Tag Archives: Norman Moss

COULD SEVENTY BE “IT” FOR THE US?

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Tuesday February 21st marks a special anniversary that will most probably be overlooked.

It happens to be the 70th anniversary of the United States replacing Great Britain as the world’s number one power.

After fighting two world wars, Britain was faced with three major international crises all at once.

The new British Labour government had already announced plans to give independence to India, after two centuries of British rule.   This led to turmoil on the sub-continent between Hindus and Muslims.   British troops tried to keep the peace.

At the same time Palestine exploded.   In 1946 Jewish nationalists blew up the King David Hotel in Jerusalem, British military headquarters in the mandated territory, killing 91 people.

The first two problems occurred on British territories; the third was in Greece, where communists were trying to take over the country.

At the same time, Britain was broke, following the two major global conflicts of the first half of the twentieth century.   Early in 1947, economic problems at home meant that Britain could no longer allocate funds to the conflict in Greece.   They decided to inform Washington to see if America wanted to take over.

“On Friday, February 21st” the Secretary of State General George C. Marshall, left the State Department early to attend the bicentennial celebrations of Princeton University and receive an honorary degree.   Then the British Embassy telephoned to say it had two urgent notes.”   As these notes were urgent, Dean Acheson, the Under-Secretary of State, asked the Embassy’s first secretary to deliver them rather than wait until the Monday.   “Recalling this episode in later years, Acheson wrote, “They were shockers”.”

“It was not being asked to provide aid to Greece that was shocking. The State Department was already preparing a plan for aid.   It was the fact that Britain was pulling out and proposing to hand over responsibility.   After all, the US Joint Chiefs of Staff had advised the previous year:   ‘The defeat or disintegration of the British Empire would eliminate from Eurasia the last bulwark of resistance between the US and Soviet expansion . . .  Our present position as a world power is of necessity closely interwoven with that of       Britain , , ,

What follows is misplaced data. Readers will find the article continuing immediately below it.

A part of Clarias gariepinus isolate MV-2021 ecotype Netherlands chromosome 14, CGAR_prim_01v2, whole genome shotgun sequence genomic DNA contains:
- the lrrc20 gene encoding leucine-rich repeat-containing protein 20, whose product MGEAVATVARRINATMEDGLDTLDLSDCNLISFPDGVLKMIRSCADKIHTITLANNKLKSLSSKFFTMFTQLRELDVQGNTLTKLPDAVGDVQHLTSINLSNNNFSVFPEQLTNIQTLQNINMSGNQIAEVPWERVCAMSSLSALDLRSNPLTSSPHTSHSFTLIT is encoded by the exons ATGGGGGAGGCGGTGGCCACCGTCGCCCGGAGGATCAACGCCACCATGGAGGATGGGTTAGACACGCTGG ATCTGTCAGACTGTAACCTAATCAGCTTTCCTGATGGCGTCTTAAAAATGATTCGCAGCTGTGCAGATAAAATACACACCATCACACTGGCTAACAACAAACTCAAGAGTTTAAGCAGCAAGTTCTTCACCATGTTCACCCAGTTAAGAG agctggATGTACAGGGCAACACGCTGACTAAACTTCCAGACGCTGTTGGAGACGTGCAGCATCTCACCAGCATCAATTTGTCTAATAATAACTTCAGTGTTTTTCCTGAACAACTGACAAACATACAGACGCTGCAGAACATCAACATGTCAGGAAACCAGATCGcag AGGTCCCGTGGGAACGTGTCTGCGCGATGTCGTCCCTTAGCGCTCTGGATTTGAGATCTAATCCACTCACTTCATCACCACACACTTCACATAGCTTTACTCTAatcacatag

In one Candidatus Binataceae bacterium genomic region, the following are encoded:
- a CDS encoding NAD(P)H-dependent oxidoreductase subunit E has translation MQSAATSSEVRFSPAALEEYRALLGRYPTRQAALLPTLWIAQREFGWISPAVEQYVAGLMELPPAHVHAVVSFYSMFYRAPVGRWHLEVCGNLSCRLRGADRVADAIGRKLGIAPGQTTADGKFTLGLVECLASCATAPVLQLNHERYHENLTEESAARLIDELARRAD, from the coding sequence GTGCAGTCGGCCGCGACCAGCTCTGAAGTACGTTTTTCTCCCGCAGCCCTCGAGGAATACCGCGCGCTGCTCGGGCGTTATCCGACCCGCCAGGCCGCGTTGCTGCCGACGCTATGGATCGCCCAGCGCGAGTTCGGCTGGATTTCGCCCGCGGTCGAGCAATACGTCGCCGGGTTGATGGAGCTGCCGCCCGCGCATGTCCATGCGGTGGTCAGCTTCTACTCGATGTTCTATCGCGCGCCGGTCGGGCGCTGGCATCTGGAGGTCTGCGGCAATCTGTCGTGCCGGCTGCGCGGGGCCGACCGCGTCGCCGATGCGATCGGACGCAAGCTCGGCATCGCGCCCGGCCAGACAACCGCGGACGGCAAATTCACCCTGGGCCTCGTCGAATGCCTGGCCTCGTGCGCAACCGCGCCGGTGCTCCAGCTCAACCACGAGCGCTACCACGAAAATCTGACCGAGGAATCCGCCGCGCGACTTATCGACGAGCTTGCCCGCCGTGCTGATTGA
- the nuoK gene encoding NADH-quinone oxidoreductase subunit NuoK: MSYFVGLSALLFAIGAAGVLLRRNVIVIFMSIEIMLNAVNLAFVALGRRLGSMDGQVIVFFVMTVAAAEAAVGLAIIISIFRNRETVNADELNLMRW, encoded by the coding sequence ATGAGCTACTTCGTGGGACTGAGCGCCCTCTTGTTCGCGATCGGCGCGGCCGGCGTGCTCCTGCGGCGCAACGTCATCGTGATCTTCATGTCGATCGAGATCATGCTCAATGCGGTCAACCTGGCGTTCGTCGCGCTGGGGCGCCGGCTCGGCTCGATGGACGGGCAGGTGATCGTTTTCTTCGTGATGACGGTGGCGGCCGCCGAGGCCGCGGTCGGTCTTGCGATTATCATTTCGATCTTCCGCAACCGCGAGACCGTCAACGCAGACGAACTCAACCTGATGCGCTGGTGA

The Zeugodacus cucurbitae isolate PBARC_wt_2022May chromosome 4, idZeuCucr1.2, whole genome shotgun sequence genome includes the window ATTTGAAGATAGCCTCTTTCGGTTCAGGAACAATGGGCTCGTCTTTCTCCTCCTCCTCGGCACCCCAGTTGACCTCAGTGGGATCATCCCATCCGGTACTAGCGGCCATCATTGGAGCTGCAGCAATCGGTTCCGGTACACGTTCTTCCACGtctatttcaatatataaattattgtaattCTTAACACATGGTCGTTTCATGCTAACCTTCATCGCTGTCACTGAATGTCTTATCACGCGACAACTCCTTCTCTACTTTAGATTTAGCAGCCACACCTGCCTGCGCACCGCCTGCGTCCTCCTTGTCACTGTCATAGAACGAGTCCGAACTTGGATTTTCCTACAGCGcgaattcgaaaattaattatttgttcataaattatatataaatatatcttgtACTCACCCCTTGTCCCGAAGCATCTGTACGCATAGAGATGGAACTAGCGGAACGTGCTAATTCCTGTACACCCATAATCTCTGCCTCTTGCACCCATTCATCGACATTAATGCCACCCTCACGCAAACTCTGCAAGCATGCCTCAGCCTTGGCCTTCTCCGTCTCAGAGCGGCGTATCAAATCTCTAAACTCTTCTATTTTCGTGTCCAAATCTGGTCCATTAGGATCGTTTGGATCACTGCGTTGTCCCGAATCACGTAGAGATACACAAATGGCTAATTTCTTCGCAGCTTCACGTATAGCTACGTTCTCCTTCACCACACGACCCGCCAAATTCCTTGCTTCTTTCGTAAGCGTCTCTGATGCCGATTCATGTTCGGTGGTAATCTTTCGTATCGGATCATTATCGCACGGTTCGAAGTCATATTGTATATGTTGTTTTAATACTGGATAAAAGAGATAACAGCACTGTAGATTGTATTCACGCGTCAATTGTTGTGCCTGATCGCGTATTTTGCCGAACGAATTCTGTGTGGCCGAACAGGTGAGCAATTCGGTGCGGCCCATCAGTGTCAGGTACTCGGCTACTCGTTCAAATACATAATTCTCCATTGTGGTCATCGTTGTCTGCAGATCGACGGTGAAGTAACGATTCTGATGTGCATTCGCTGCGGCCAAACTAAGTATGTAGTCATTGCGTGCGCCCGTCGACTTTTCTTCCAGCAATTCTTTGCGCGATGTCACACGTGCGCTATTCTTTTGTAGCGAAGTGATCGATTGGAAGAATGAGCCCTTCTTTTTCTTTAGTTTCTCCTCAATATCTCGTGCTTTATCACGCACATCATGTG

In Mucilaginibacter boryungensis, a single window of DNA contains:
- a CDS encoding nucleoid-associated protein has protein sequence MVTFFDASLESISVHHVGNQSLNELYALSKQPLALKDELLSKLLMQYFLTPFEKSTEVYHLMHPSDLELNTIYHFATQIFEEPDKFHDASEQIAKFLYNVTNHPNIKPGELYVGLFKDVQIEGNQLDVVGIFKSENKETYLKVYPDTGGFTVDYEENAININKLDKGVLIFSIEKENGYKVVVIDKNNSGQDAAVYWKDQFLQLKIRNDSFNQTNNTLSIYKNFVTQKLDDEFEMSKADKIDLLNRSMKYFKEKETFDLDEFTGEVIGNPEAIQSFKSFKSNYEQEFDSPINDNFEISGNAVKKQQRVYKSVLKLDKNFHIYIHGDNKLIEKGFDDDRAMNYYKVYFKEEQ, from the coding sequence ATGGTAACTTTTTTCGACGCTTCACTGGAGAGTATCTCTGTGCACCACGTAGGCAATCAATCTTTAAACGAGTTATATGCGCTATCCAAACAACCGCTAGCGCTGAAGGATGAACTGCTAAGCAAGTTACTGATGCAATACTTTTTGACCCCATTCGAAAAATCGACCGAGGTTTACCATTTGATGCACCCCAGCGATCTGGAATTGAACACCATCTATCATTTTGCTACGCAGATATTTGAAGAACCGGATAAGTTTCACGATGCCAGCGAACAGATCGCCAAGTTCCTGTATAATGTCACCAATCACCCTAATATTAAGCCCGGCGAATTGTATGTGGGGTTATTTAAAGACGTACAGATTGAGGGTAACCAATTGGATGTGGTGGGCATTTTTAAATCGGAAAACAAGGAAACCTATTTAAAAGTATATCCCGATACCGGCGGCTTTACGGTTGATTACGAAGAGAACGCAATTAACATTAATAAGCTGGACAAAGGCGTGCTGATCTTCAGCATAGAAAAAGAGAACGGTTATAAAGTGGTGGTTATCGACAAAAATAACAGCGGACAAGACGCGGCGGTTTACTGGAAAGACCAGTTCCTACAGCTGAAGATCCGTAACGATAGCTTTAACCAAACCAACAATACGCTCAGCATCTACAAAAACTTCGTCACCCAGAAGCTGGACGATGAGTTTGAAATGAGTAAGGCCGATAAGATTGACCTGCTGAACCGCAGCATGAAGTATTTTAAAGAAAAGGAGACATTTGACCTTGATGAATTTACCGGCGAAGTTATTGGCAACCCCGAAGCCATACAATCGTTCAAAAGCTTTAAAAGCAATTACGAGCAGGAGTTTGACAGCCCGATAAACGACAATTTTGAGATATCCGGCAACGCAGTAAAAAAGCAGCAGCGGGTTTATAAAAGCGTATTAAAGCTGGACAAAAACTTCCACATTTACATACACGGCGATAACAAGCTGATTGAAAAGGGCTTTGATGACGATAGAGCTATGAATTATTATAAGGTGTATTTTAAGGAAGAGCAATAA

“This was a momentous change.   For two centuries Britain had been the dominant power in the eastern Mediterranean.   Now it seemed to be surrendering that role in two key countries.   It is often said that Americans lack a historical sense that Europeans have, but on this occasion it was the Americans who saw the historical significance of that moment.   To British ministers, battling from day to day to keep the country’s head above water, this seemed to be just a temporary retrenchment in one area.   None of them appeared to see any larger implications in the decision.   The American view was put in grandiloquent terms by Joseph M. Jones, who was in the State Department at the time:   ‘Reading the messages, Hickerson realized, as had Henderson before him, that Great Britain had within the hour handed the job of world leadership, with all its burdens and all its glory, to the United States.” (“Picking up the reins,” Norman Moss, 2008, page 64, italics mine).

The whole world did not recognize the change immediately,   It was to be another ten years before it became clear to all.   At the end of 1956 the Suez Canal crisis showed that London could not do anything without American support.   Soon afterward, the US was encouraging Britain to dismantle its empire and then to join the European Union (then the European Economic Community).

US vs EU

It’s ironic then that, over the weekend, at the Munich Security Conference, “leading German foreign policy experts” called “on the EU to reposition itself on the world stage, replacing the United States as the West’s ‘torchbearer.’   Since Washington’s change of government, the United States no longer ‘qualifies as the symbol of the West’s political and moral leadership, according to Wolfgang Ischinger, Chair of the Munich Security Conference.   It is therefore up to Europe ‘to make up for this loss.’”   (GermanForeignPolicy.com)

That’s easier said than done.   But the EU could be the world’s dominant military power for the simple reason that it is the world’s biggest trading power.   That’s the main reason why the US took over from Great Britain.   Economic power = military power.   The US is struggling economically which is one reason why President Trump is demanding the Europeans pay more for NATO.   Of course, the Europeans have their own financial problems, but they have an urgent need to protect themselves from both Russia and Islamic terrorism.   If they are going to have to pay more for defense, why not go-it-alone?   Especially when they no longer have confidence in American leadership.